Sea stars up and down the Pacific Coast are dying off in record numbers, and scientists say they can't figure out what's going on. Reports indicate that in some areas of Washington State, for instance, upwards of 80 percent of the sea star population has vanished, while other areas are reporting strange phenomena like sea star limbs falling off and literally walking away on their own — what one marine group coordinator likened to "an alien thing."
For the past several years, students, environmentalists, and even ordinary citizens have noticed a drastic increase in the number of gravely ill or dead sea stars littering the West Coast. One group that monitors sea life around Island County, Washington, says sea stars are increasingly succumbing to a mystery disease that some have dubbed "star wasting" syndrome that, when it runs its full course, causes sea stars to disintegrate.
"The ones I'm seeing, a very large percentage appear to be diseased," stated Charlie Seablom, a volunteer for Island County Beach Watchers, to the Whidbey News-Times. "It's real[ly] sad to see animals like that die off…. I just hope they find the cause and then maybe a cure before they're all gone."
Rayna Holtz and Yvonne Kuperberg, two Vashon Beach Naturalists, agree. They told the Vashon-Maury Island Beachcomber that they've been watching sea stars dwindle for quite some time. What was once one of the Puget Sound's most plentiful and iconic sea creatures has become a diseased relic, with no end of the devastation in sight.
"I would say the disease hasn't been abating," Holtz, who combs the beaches in her area weekly, is quoted as saying. "It looks to me like it's raging."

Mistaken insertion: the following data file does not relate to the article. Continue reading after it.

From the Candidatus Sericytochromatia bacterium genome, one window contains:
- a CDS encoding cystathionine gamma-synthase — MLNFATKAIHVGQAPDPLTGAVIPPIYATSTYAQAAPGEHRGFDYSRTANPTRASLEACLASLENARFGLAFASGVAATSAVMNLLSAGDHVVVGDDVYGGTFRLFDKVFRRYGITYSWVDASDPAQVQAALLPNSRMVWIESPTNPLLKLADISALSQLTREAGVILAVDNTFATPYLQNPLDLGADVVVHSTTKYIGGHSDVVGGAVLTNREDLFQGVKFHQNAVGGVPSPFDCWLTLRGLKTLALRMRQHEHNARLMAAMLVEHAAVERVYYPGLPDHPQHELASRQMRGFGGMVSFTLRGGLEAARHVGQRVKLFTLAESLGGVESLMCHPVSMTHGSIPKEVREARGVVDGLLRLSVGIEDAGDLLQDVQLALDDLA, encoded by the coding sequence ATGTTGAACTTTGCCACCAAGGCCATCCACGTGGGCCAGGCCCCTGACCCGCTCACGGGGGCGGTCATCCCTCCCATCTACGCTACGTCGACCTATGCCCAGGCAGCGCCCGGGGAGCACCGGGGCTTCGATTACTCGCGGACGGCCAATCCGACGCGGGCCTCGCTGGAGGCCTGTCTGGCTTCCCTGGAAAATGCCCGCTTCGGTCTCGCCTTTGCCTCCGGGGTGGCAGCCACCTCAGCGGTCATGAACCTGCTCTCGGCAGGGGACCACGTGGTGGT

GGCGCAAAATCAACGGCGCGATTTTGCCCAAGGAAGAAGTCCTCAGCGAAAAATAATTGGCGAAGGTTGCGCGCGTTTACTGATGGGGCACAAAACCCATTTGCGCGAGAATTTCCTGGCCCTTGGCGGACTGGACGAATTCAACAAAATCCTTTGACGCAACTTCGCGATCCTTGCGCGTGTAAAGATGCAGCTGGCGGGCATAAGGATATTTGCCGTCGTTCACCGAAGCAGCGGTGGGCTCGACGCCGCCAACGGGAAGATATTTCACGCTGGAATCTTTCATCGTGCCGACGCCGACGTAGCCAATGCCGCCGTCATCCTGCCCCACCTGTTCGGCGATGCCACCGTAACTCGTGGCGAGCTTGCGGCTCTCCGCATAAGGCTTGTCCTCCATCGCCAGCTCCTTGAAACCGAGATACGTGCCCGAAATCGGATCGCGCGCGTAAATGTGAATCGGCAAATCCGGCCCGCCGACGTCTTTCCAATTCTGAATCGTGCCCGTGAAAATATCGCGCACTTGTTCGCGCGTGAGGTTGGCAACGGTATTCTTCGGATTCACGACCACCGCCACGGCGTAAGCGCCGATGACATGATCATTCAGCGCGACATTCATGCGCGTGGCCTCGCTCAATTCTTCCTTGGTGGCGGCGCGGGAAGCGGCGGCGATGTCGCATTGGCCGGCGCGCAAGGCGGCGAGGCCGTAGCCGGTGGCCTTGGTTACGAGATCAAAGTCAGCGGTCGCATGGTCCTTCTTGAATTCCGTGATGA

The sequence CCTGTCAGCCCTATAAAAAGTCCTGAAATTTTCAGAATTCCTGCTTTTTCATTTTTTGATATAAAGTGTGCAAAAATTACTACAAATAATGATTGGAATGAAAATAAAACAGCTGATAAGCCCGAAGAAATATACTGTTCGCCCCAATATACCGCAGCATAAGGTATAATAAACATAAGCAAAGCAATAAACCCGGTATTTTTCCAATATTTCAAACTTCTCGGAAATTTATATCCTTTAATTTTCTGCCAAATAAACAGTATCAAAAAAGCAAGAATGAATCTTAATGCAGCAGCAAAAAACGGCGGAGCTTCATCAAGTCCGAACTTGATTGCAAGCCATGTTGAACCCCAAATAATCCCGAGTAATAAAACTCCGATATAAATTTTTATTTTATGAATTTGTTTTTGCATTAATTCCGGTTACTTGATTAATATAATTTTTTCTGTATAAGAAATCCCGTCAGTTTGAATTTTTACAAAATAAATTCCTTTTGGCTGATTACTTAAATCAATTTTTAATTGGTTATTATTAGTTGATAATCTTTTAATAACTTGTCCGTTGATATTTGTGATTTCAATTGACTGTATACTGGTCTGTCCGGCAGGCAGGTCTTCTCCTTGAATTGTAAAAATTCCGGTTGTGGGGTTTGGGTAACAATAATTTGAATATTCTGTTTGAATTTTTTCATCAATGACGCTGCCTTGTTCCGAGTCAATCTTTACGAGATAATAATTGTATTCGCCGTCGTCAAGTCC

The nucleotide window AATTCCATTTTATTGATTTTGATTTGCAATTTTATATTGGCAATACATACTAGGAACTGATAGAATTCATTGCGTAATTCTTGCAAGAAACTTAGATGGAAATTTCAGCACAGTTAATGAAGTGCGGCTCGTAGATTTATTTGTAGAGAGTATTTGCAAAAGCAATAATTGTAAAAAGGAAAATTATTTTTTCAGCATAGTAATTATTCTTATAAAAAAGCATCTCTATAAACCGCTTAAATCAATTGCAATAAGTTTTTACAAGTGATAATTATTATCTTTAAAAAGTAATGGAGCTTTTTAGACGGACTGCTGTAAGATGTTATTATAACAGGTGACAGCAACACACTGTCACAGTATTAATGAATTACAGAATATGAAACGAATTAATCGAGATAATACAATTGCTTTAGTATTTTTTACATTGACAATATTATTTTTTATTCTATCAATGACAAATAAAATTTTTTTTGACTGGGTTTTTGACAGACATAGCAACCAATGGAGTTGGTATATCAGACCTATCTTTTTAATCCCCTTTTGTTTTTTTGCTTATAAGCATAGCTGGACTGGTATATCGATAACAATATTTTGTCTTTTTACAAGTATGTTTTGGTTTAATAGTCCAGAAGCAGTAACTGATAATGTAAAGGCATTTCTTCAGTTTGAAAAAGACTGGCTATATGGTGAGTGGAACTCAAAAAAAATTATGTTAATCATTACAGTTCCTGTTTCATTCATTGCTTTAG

Holtz and many others have been tracking the ups and downs of sea stars along the Washington coast, observing their visible numbers and apparent state of health. Even in areas that are relatively untouched by humans, sea stars are turning up dead or in terrible health, with their limbs falling off or disintegrating due to some unknown trigger.
Scientists claim that they don't know what's causing the widespread disease, attributing it to some unknown virus or pathogen that must be circulating in ocean waters. Others blame warmer-than-usual ocean temperatures that they say must be incubating the mystery disease, avoiding any talk of the role that environmental pollution and Fukushima radiation could be playing in the phenomenon.
One thing is for sure, though — the disease is spreading and worsening in many areas, and now threatens sea star populations as far south as Mexico. While the average die-off along the Pacific Coast is between 30 and 50 percent, scientists are documenting near-total decimation in some areas, including in Santa Cruz where localized die-offs of as many as 95 percent of ochre sea stars has been observed.
"This is an unprecedented event," said Bruce Menge, a marine biologist at Oregon State University (OSU), to CV Independent. "We've never seen anything of this magnitude before."
At the very least, the sea star genocide is likely being caused by some combination of pollution, radiation and temperature change, with the possibility of a viral and/or bacterial component. Nobody really knows for sure, since a causal link has not been identified, but there are many who insist that Fukushima radiation is a definite culprit.
"I'm theorizing that those so-called scientists are actually very aware of the radionuclide soup as being the source of extinction, and their love of the ocean life causes them to pretend they don't know what's wrong, because they don't want to come to terms with it," wrote one ENENews.com commenter.
"When the full realization of radiation contamination is acknowledged, it will be undeniable that there is no cure. Just as some cultures fear failure and instead favor saving face, academics also has an obvious bias."
Sources for this article include:
Written by Ethan A. Huff
Featured image: Sea stars by Tim Winter (CC – Flickr)
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